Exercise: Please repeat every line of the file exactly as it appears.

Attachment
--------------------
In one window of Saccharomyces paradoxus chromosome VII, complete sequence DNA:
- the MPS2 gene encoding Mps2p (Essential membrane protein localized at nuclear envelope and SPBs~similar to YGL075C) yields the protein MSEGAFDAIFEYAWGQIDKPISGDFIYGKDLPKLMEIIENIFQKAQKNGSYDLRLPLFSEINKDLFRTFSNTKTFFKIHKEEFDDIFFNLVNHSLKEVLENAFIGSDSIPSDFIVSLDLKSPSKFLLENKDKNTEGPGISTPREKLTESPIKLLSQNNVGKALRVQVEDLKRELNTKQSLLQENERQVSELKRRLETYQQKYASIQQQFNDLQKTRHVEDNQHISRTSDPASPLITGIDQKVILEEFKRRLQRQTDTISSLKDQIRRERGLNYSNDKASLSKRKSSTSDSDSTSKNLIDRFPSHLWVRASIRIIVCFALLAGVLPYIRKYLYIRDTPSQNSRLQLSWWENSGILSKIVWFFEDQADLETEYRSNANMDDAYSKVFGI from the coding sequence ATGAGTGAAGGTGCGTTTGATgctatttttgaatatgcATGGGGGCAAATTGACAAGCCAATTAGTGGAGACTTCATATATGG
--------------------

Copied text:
In one window of Saccharomyces paradoxus chromosome VII, complete sequence DNA:
- the MPS2 gene encoding Mps2p (Essential membrane protein localized at nuclear envelope and SPBs~similar to YGL075C) yields the protein MSEGAFDAIFEYAWGQIDKPISGDFIYGKDLPKLMEIIENIFQKAQKNGSYDLRLPLFSEINKDLFRTFSNTKTFFKIHKEEFDDIFFNLVNHSLKEVLENAFIGSDSIPSDFIVSLDLKSPSKFLLENKDKNTEGPGISTPREKLTESPIKLLSQNNVGKALRVQVEDLKRELNTKQSLLQENERQVSELKRRLETYQQKYASIQQQFNDLQKTRHVEDNQHISRTSDPASPLITGIDQKVILEEFKRRLQRQTDTISSLKDQIRRERGLNYSNDKASLSKRKSSTSDSDSTSKNLIDRFPSHLWVRASIRIIVCFALLAGVLPYIRKYLYIRDTPSQNSRLQLSWWENSGILSKIVWFFEDQADLETEYRSNANMDDAYSKVFGI from the coding sequence ATGAGTGAAGGTGCGTTTGATgctatttttgaatatgcATGGGGGCAAATTGACAAGCCAATTAGTGGAGACTTCATATATGG